Our two minutes were almost up. “Okay, guys, what do I do?” I asked my tablemates. We looked over at the table closest to ours. They were sharing a big bowl that looked like noodles tossed with vegetables and another large plate of stir-fried vegetables and some sort of meat.
“Let’s order that,” Bill suggested.
When our waiter came back, I pointed to the table next to us and said, “We’ll have that.” He turned and left without a word.
When he came back a few minutes later with our order, he tossed three sets of chopsticks in the center of the table. I had absolutely no proficiency with chopsticks, but had seen what happened when another diner asked our waiter for a fork: “No forks. You eat with chopsticks!” he had screamed.
This, I decided, was as good a time as any to learn to use chopsticks.
The meal, when it came, didn’t look much like what we’d seen on the nearby table, but even if it had been octopus tentacles and chicken beaks in butterscotch pudding, we wouldn’t have said a word. Fortunately, it was delicious and we ate every morsel.
The instant our last bite had been taken, our waiter swept the plates from our table and threw down our check with the words, “Small check, big tip.”
We took it as a warning and left him a decent tip. As we stood to go, he was back. He grabbed our money from the table, looked at it and nodded. Then he nodded again at me, leaned over and kissed my cheek. We walked out quickly, with Bob still laughing merrily.
A few days later, I described the surreal experience to a colleague where I worked. He laughed, “That’s Edsel Ford Fong, you really haven’t heard of him?”
Edsel Ford Fong. “No.” That’s not a name I would have forgotten.
I learned then that Edsel Ford Fong was famous. Herb Caen, the San Francisco Chronicle’s Pulitzer Prize-winning columnist, wrote about him frequently and had dubbed Fong “the world’s rudest waiter.”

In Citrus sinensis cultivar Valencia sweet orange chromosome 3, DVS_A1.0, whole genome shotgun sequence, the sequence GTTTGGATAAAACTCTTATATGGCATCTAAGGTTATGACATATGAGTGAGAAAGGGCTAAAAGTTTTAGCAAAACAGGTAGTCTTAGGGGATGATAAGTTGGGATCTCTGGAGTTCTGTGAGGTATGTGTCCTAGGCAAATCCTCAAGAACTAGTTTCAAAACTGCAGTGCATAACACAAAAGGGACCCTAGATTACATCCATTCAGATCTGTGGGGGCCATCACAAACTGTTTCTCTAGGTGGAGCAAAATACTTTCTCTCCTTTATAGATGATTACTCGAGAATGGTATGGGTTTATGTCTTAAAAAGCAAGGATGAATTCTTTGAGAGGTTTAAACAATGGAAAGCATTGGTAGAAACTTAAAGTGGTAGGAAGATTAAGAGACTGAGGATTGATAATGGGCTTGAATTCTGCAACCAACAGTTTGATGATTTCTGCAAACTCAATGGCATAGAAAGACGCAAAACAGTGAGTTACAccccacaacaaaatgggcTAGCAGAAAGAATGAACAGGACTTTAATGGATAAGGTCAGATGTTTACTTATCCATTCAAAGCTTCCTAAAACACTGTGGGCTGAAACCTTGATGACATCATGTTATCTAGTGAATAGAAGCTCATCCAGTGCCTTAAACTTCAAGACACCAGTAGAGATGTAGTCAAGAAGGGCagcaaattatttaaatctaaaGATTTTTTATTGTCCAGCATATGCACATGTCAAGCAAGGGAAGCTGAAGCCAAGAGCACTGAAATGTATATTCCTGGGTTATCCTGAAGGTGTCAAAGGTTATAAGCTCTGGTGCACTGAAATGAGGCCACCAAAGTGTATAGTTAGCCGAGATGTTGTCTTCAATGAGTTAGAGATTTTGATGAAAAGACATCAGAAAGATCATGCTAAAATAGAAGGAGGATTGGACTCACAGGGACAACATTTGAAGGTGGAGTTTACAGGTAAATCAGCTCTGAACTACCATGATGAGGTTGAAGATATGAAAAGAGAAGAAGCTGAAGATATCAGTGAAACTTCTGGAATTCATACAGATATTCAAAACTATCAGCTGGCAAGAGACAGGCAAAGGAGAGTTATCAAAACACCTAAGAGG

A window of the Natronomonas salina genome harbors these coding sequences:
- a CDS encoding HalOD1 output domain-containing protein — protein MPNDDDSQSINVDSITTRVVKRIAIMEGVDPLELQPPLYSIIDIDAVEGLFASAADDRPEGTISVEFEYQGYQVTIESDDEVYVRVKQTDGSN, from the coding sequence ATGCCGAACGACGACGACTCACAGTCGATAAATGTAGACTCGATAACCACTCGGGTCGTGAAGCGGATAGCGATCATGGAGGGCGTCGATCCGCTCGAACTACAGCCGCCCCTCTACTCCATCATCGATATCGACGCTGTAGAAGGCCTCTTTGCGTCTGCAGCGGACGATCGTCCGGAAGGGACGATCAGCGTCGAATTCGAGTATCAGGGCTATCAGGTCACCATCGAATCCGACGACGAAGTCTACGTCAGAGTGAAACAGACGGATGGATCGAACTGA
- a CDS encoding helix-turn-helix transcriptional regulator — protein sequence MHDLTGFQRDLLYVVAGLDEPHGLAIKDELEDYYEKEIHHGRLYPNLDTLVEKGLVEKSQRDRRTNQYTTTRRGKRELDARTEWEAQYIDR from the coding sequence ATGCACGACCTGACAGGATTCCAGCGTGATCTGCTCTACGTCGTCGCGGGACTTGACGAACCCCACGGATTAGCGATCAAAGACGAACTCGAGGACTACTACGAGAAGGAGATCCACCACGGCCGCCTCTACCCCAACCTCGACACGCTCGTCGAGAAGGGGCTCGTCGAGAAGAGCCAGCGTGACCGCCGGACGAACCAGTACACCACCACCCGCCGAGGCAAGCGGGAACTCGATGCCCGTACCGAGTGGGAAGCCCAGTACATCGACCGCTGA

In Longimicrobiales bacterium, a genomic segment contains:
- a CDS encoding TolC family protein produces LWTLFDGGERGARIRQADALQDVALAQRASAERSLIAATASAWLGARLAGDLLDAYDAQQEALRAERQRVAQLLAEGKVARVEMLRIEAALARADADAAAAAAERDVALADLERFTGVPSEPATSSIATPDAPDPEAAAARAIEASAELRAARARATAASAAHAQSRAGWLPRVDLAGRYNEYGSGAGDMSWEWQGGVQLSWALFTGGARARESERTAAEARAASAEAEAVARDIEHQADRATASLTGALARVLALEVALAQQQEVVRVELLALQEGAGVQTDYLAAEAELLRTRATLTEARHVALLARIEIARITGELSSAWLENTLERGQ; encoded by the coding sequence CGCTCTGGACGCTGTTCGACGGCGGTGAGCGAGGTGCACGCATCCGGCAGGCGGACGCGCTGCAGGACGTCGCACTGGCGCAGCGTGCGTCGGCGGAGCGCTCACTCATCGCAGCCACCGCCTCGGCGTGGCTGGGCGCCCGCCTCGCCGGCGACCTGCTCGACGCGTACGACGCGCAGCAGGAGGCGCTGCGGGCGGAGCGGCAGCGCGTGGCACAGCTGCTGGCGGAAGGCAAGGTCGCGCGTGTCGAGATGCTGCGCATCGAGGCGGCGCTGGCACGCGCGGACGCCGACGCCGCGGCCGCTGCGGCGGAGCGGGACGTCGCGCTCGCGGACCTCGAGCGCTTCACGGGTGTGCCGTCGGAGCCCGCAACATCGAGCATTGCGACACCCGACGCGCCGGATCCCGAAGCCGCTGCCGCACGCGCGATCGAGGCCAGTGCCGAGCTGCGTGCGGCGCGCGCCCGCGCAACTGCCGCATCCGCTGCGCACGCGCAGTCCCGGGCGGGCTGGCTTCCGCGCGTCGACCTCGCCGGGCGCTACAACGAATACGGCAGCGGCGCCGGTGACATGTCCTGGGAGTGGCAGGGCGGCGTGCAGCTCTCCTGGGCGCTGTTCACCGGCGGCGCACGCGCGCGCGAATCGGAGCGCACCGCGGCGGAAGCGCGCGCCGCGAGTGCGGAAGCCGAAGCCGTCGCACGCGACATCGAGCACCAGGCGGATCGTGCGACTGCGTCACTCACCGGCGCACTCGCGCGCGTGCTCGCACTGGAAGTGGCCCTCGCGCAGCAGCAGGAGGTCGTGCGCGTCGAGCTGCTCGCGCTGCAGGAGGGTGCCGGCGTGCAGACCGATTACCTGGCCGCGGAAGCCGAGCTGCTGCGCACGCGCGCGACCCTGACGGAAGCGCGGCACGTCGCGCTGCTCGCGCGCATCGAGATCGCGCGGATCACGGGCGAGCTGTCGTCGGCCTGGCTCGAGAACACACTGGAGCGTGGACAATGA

As we learned more about our waiter, we realized we had gotten off easy. Fong was known to have berated patrons by calling them “fat,” “stupid,” or something equally offensive. On occasion, he required guests to clear and wash the dishes from their table, and it is said that he regularly groped female patrons. This was the 1970s—a very different time!
There is a Wikipedia page for Edsel Ford Fong and a lengthy description of his behavior on http://priceonomics.com/the-worst-waiter-in-history/, which refers to him as “the rudest, most despotic waiter to ever walk the earth.” It also describes how countless San Franciscans came back time and again for more of his abuse. It’s not entirely clear whether Fong was an obnoxious bully, a master showman, or, as I suspect, both.
Edsel Ford Fong died in 1984 at the age of 56. The Sam Wo Restaurant closed in 2012 after nearly 100 years of operation. Fong is still a legend in the Bay Area, and still recalled by many as the instigator of their most unforgettable dining experience. Today, I bear little resemblance to the shy 18-year-old who was once bussed by the “rudest waiter in the world.” Over the years, I have had the pleasure of dining at many fine restaurants, and—while I don’t condone Fong’s behavior—I, too, count that lunch as one of my most memorable restaurant experiences.
While rudeness is rampant in this second decade of the 21st century, I have my doubts that a waiter like Edsel Ford Fong would last long in the hospitality industry—certainly not here in Seattle. I will be watching with interest to see what happens when Guillaume Rey gets his day in Canadian court. French, indeed!
“I have learned silence from the talkative, toleration from the intolerant, and kindness from the unkind.” (Khalil Gibran)